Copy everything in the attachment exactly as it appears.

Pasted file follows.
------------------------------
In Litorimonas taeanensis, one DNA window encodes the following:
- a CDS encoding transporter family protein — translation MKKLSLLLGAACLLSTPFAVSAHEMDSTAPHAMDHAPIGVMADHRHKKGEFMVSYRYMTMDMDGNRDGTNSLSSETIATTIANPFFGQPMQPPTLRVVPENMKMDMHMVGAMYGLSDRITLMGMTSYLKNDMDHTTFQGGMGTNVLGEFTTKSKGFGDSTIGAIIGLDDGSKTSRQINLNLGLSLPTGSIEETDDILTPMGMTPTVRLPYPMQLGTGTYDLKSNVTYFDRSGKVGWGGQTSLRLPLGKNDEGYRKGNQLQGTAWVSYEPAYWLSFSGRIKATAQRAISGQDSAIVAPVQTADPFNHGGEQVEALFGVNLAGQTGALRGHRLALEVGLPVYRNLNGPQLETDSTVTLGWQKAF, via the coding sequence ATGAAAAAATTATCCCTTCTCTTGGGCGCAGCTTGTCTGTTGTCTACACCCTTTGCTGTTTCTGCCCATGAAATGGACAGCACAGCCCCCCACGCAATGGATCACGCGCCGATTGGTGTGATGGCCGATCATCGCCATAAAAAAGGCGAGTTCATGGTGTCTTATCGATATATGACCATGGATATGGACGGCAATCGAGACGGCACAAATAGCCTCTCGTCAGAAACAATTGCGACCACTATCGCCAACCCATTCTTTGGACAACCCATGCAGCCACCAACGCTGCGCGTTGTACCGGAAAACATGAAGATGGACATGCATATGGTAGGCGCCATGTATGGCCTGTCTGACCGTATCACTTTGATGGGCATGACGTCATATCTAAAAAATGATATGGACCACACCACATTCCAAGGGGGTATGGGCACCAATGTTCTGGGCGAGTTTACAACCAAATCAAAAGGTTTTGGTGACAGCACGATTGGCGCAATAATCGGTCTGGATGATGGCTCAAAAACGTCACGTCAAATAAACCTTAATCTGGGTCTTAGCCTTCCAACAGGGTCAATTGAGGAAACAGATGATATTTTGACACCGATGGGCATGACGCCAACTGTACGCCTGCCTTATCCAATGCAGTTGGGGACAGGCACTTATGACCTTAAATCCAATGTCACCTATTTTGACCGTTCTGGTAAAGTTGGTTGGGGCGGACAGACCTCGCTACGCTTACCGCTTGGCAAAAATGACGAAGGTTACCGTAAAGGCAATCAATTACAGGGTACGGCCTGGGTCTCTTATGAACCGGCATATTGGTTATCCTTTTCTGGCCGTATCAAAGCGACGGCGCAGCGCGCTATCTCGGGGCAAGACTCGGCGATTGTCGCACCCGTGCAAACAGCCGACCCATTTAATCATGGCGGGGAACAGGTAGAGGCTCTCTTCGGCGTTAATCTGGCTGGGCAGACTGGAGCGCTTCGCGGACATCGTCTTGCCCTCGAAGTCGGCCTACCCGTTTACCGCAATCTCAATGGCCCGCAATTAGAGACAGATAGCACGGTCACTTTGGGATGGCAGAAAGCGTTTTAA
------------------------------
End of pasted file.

In Litorimonas taeanensis, one DNA window encodes the following:
- a CDS encoding transporter family protein — translation MKKLSLLLGAACLLSTPFAVSAHEMDSTAPHAMDHAPIGVMADHRHKKGEFMVSYRYMTMDMDGNRDGTNSLSSETIATTIANPFFGQPMQPPTLRVVPENMKMDMHMVGAMYGLSDRITLMGMTSYLKNDMDHTTFQGGMGTNVLGEFTTKSKGFGDSTIGAIIGLDDGSKTSRQINLNLGLSLPTGSIEETDDILTPMGMTPTVRLPYPMQLGTGTYDLKSNVTYFDRSGKVGWGGQTSLRLPLGKNDEGYRKGNQLQGTAWVSYEPAYWLSFSGRIKATAQRAISGQDSAIVAPVQTADPFNHGGEQVEALFGVNLAGQTGALRGHRLALEVGLPVYRNLNGPQLETDSTVTLGWQKAF, via the coding sequence ATGAAAAAATTATCCCTTCTCTTGGGCGCAGCTTGTCTGTTGTCTACACCCTTTGCTGTTTCTGCCCATGAAATGGACAGCACAGCCCCCCACGCAATGGATCACGCGCCGATTGGTGTGATGGCCGATCATCGCCATAAAAAAGGCGAGTTCATGGTGTCTTATCGATATATGACCATGGATATGGACGGCAATCGAGACGGCACAAATAGCCTCTCGTCAGAAACAATTGCGACCACTATCGCCAACCCATTCTTTGGACAACCCATGCAGCCACCAACGCTGCGCGTTGTACCGGAAAACATGAAGATGGACATGCATATGGTAGGCGCCATGTATGGCCTGTCTGACCGTATCACTTTGATGGGCATGACGTCATATCTAAAAAATGATATGGACCACACCACATTCCAAGGGGGTATGGGCACCAATGTTCTGGGCGAGTTTACAACCAAATCAAAAGGTTTTGGTGACAGCACGATTGGCGCAATAATCGGTCTGGATGATGGCTCAAAAACGTCACGTCAAATAAACCTTAATCTGGGTCTTAGCCTTCCAACAGGGTCAATTGAGGAAACAGATGATATTTTGACACCGATGGGCATGACGCCAACTGTACGCCTGCCTTATCCAATGCAGTTGGGGACAGGCACTTATGACCTTAAATCCAATGTCACCTATTTTGACCGTTCTGGTAAAGTTGGTTGGGGCGGACAGACCTCGCTACGCTTACCGCTTGGCAAAAATGACGAAGGTTACCGTAAAGGCAATCAATTACAGGGTACGGCCTGGGTCTCTTATGAACCGGCATATTGGTTATCCTTTTCTGGCCGTATCAAAGCGACGGCGCAGCGCGCTATCTCGGGGCAAGACTCGGCGATTGTCGCACCCGTGCAAACAGCCGACCCATTTAATCATGGCGGGGAACAGGTAGAGGCTCTCTTCGGCGTTAATCTGGCTGGGCAGACTGGAGCGCTTCGCGGACATCGTCTTGCCCTCGAAGTCGGCCTACCCGTTTACCGCAATCTCAATGGCCCGCAATTAGAGACAGATAGCACGGTCACTTTGGGATGGCAGAAAGCGTTTTAA